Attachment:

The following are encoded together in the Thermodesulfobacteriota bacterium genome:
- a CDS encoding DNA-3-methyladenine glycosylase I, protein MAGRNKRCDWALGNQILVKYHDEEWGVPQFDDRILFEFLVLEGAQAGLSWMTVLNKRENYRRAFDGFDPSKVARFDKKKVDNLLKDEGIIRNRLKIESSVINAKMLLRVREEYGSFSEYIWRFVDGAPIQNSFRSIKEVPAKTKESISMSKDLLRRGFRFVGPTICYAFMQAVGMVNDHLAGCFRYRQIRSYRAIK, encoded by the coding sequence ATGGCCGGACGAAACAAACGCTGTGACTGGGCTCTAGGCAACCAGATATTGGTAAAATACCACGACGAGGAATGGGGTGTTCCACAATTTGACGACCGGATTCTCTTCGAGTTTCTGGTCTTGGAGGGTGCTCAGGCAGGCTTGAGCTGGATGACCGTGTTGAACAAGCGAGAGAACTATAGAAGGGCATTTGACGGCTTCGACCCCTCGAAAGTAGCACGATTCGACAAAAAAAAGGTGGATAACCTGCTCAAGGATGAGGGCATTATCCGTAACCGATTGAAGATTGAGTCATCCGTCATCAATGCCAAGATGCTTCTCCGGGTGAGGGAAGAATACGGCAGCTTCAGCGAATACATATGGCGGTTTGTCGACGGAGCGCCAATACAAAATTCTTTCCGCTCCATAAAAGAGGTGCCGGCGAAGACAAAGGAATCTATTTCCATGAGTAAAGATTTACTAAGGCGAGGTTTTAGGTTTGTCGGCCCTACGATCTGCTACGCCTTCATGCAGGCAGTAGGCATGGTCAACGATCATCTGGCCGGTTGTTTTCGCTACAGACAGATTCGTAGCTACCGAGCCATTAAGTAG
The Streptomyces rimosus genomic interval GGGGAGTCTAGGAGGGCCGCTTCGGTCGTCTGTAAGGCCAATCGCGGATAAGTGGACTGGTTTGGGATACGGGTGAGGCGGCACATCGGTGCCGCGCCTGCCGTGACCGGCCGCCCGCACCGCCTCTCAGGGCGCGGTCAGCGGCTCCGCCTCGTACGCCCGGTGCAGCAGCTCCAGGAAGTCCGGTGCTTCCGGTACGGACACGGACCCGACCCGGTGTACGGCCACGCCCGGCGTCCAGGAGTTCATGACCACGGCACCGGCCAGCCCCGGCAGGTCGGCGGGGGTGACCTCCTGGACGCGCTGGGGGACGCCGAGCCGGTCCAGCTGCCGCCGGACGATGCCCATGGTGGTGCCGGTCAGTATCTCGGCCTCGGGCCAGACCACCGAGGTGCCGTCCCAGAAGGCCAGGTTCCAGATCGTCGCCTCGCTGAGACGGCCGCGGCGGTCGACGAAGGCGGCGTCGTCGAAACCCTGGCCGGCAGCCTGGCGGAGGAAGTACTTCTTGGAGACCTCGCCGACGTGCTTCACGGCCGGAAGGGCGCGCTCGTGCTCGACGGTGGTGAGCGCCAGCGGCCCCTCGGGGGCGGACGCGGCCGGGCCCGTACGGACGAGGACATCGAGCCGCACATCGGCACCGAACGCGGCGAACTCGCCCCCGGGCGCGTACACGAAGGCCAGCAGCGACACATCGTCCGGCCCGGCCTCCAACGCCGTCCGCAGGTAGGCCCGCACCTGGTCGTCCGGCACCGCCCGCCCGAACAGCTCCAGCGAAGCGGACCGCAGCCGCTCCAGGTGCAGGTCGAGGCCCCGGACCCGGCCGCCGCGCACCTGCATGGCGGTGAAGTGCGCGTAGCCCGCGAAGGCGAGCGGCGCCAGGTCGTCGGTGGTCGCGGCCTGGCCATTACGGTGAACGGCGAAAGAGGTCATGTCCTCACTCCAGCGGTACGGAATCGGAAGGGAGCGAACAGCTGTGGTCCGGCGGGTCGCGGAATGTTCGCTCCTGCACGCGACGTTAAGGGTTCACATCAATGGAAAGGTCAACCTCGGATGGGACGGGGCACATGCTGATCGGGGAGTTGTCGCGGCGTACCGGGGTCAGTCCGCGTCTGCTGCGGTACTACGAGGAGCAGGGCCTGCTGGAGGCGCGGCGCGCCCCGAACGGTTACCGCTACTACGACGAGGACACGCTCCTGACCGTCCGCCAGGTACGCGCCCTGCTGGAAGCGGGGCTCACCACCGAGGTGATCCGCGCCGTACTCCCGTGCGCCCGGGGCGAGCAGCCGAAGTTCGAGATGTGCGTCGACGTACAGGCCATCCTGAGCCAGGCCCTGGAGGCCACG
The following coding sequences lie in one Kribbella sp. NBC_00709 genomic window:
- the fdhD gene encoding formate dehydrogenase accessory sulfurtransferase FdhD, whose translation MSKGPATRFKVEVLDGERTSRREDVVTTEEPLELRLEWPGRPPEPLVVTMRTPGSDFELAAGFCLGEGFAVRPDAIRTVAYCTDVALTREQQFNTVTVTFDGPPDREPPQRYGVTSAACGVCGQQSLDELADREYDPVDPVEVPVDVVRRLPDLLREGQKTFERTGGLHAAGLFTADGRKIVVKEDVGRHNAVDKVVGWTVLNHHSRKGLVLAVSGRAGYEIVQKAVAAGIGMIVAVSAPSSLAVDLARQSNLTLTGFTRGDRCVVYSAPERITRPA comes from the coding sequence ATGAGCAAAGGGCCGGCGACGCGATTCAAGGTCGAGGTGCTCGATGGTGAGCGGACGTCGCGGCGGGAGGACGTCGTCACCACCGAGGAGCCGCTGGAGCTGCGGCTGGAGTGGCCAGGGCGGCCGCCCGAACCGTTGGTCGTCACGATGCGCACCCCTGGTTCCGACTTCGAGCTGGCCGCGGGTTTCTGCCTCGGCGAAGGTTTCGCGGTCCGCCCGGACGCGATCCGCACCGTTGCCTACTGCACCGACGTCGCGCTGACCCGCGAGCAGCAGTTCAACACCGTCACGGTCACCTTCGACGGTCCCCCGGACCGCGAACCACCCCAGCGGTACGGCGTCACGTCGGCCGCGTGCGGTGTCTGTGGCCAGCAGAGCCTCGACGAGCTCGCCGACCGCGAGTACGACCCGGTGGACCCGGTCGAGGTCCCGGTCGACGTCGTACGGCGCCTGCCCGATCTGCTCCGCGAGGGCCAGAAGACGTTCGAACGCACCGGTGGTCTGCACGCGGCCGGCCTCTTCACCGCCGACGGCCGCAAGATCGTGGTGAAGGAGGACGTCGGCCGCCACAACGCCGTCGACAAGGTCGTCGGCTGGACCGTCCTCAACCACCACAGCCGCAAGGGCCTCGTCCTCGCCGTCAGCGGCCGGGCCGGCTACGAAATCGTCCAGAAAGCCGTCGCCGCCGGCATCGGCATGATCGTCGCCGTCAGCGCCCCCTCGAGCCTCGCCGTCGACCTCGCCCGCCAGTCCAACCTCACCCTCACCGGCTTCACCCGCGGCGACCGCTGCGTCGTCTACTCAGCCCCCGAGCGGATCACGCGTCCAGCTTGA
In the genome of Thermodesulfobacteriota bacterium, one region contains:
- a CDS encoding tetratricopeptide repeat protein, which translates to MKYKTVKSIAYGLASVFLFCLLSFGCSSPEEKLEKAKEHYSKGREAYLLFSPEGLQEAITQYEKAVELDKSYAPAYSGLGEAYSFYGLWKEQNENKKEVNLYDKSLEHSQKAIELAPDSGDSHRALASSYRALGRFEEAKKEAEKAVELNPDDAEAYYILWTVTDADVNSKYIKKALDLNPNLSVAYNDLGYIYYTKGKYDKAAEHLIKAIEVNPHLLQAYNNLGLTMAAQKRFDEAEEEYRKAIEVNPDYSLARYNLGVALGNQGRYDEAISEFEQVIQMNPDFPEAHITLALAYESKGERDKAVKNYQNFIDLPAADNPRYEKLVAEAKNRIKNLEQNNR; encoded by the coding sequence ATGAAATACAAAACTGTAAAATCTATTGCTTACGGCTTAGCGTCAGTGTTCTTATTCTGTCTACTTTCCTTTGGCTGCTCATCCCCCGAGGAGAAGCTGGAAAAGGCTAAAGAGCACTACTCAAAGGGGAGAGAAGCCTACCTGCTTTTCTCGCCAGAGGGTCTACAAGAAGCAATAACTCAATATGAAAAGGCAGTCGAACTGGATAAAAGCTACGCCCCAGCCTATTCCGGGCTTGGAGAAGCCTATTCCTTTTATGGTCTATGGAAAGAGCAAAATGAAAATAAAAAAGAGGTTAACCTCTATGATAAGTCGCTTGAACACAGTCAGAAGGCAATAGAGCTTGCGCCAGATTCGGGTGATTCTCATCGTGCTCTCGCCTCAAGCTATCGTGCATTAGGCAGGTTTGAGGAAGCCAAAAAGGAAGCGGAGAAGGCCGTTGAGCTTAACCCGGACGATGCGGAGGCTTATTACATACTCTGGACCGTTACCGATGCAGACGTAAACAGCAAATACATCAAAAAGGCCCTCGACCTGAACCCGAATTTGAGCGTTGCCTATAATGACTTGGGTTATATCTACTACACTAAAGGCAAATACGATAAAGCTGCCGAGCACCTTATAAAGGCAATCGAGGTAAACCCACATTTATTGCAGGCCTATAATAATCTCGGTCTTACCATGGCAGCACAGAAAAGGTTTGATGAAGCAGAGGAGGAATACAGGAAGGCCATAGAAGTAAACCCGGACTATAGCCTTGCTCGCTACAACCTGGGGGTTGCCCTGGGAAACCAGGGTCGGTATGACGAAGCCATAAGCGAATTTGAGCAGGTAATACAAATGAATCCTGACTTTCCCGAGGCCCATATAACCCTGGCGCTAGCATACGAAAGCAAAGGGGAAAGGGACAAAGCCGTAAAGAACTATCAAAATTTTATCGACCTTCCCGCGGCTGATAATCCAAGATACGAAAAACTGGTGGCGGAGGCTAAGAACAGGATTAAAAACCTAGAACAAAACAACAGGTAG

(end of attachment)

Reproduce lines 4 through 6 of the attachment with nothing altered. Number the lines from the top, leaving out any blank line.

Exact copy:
The following coding sequences lie in one Kribbella sp. NBC_00709 genomic window:
- the fdhD gene encoding formate dehydrogenase accessory sulfurtransferase FdhD, whose translation MSKGPATRFKVEVLDGERTSRREDVVTTEEPLELRLEWPGRPPEPLVVTMRTPGSDFELAAGFCLGEGFAVRPDAIRTVAYCTDVALTREQQFNTVTVTFDGPPDREPPQRYGVTSAACGVCGQQSLDELADREYDPVDPVEVPVDVVRRLPDLLREGQKTFERTGGLHAAGLFTADGRKIVVKEDVGRHNAVDKVVGWTVLNHHSRKGLVLAVSGRAGYEIVQKAVAAGIGMIVAVSAPSSLAVDLARQSNLTLTGFTRGDRCVVYSAPERITRPA comes from the coding sequence ATGAGCAAAGGGCCGGCGACGCGATTCAAGGTCGAGGTGCTCGATGGTGAGCGGACGTCGCGGCGGGAGGACGTCGTCACCACCGAGGAGCCGCTGGAGCTGCGGCTGGAGTGGCCAGGGCGGCCGCCCGAACCGTTGGTCGTCACGATGCGCACCCCTGGTTCCGACTTCGAGCTGGCCGCGGGTTTCTGCCTCGGCGAAGGTTTCGCGGTCCGCCCGGACGCGATCCGCACCGTTGCCTACTGCACCGACGTCGCGCTGACCCGCGAGCAGCAGTTCAACACCGTCACGGTCACCTTCGACGGTCCCCCGGACCGCGAACCACCCCAGCGGTACGGCGTCACGTCGGCCGCGTGCGGTGTCTGTGGCCAGCAGAGCCTCGACGAGCTCGCCGACCGCGAGTACGACCCGGTGGACCCGGTCGAGGTCCCGGTCGACGTCGTACGGCGCCTGCCCGATCTGCTCCGCGAGGGCCAGAAGACGTTCGAACGCACCGGTGGTCTGCACGCGGCCGGCCTCTTCACCGCCGACGGCCGCAAGATCGTGGTGAAGGAGGACGTCGGCCGCCACAACGCCGTCGACAAGGTCGTCGGCTGGACCGTCCTCAACCACCACAGCCGCAAGGGCCTCGTCCTCGCCGTCAGCGGCCGGGCCGGCTACGAAATCGTCCAGAAAGCCGTCGCCGCCGGCATCGGCATGATCGTCGCCGTCAGCGCCCCCTCGAGCCTCGCCGTCGACCTCGCCCGCCAGTCCAACCTCACCCTCACCGGCTTCACCCGCGGCGACCGCTGCGTCGTCTACTCAGCCCCCGAGCGGATCACGCGTCCAGCTTGA
In the genome of Thermodesulfobacteriota bacterium, one region contains: